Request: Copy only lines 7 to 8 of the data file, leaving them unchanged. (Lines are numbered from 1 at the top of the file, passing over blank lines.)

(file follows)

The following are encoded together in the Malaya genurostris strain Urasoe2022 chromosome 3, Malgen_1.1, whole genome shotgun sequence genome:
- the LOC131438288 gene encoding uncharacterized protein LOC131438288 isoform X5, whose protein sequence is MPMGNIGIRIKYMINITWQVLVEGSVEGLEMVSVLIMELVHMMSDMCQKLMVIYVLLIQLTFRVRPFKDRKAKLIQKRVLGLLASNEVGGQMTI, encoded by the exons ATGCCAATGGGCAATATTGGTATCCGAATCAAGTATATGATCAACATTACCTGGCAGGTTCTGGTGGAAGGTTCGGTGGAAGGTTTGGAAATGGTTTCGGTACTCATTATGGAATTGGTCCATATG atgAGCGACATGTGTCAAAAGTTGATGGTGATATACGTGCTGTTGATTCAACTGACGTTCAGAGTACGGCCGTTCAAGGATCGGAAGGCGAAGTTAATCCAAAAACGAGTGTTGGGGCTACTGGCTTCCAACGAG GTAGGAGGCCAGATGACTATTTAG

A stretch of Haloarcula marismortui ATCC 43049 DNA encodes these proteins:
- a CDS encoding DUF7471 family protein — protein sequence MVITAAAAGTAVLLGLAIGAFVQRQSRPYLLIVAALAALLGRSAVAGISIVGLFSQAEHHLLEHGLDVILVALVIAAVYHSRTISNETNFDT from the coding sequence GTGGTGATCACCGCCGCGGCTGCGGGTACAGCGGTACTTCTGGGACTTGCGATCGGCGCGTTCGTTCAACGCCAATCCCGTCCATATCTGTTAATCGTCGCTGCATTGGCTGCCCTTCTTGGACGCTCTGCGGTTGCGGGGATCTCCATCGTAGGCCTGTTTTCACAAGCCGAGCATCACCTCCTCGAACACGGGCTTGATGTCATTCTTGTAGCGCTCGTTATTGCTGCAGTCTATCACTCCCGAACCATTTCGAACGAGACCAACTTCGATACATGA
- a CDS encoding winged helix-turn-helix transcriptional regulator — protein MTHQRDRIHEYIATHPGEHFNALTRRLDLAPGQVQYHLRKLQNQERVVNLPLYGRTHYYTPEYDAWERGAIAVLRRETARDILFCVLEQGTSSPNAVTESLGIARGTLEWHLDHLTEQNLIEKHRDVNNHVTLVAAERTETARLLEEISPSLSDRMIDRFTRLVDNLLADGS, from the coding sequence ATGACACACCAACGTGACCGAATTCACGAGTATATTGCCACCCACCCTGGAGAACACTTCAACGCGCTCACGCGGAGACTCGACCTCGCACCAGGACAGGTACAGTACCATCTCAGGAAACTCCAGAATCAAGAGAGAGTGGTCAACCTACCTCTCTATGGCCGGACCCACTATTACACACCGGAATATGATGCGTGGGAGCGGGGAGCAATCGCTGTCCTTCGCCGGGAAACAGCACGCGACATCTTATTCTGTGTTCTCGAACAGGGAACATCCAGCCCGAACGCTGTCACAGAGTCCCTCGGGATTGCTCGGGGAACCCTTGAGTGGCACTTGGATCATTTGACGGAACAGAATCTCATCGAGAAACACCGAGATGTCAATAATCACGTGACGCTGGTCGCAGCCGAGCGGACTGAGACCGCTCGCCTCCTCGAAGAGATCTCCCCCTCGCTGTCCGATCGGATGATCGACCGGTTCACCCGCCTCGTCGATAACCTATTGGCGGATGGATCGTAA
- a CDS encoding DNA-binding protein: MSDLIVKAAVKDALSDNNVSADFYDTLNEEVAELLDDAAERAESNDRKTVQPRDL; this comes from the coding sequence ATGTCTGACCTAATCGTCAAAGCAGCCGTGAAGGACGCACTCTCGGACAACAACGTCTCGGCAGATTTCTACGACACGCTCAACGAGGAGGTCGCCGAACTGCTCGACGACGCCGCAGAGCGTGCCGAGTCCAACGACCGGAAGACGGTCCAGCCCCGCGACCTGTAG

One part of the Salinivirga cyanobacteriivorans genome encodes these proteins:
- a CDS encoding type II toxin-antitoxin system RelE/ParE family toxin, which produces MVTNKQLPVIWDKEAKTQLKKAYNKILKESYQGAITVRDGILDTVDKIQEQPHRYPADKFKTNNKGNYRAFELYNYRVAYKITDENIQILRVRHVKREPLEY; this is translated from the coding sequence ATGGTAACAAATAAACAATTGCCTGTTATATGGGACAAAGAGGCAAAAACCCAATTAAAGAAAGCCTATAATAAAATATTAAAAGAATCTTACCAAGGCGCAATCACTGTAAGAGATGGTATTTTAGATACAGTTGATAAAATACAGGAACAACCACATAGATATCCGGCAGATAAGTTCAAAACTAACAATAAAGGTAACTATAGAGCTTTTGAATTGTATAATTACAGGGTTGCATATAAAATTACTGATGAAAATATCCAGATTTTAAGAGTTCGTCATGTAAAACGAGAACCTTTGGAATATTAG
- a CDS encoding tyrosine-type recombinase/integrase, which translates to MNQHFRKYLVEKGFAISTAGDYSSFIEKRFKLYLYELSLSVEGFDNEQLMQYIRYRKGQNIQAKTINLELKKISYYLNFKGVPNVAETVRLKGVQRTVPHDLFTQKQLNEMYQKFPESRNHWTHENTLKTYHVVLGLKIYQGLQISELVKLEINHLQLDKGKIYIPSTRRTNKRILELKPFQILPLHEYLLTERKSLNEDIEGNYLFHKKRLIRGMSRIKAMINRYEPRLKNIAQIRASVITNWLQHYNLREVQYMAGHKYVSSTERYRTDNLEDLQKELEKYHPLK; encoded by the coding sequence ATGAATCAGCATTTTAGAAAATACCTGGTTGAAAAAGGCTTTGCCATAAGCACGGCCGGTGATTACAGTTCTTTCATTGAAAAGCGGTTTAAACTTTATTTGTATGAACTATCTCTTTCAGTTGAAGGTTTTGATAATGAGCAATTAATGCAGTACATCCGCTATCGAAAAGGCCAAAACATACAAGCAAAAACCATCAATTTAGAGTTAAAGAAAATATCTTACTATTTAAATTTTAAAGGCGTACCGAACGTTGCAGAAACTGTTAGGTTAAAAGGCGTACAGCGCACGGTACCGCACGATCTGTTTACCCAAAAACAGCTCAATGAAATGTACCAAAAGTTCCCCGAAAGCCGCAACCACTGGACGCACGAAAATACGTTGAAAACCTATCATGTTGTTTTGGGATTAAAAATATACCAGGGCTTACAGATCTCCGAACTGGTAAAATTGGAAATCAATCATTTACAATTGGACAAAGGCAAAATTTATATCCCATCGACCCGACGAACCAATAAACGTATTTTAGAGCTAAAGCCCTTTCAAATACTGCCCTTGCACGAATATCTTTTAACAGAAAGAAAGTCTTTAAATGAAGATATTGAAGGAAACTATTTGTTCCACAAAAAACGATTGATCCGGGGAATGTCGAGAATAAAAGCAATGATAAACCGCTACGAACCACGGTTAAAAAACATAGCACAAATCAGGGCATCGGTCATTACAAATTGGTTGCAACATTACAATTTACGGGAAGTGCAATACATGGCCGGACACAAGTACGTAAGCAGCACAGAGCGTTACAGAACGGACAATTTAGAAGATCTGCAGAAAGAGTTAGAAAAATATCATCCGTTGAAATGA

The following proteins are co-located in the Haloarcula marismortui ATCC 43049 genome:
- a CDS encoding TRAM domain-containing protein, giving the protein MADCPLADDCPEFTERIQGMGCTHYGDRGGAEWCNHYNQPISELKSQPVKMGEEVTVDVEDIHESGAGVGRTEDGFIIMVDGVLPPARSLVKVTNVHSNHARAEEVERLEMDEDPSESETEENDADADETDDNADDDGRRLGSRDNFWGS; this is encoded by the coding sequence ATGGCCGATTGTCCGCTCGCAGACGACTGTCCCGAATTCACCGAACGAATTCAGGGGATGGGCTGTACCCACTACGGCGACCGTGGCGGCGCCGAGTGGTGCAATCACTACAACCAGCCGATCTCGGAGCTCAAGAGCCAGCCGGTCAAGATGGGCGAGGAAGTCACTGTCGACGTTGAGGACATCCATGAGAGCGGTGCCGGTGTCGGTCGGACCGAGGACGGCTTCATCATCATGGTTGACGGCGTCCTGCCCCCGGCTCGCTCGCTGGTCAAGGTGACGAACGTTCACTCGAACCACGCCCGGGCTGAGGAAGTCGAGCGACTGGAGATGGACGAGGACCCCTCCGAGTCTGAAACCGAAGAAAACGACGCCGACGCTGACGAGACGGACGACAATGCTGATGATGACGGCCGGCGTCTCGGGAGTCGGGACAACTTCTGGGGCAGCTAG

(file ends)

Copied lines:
One part of the Salinivirga cyanobacteriivorans genome encodes these proteins:
- a CDS encoding type II toxin-antitoxin system RelE/ParE family toxin, which produces MVTNKQLPVIWDKEAKTQLKKAYNKILKESYQGAITVRDGILDTVDKIQEQPHRYPADKFKTNNKGNYRAFELYNYRVAYKITDENIQILRVRHVKREPLEY; this is translated from the coding sequence ATGGTAACAAATAAACAATTGCCTGTTATATGGGACAAAGAGGCAAAAACCCAATTAAAGAAAGCCTATAATAAAATATTAAAAGAATCTTACCAAGGCGCAATCACTGTAAGAGATGGTATTTTAGATACAGTTGATAAAATACAGGAACAACCACATAGATATCCGGCAGATAAGTTCAAAACTAACAATAAAGGTAACTATAGAGCTTTTGAATTGTATAATTACAGGGTTGCATATAAAATTACTGATGAAAATATCCAGATTTTAAGAGTTCGTCATGTAAAACGAGAACCTTTGGAATATTAG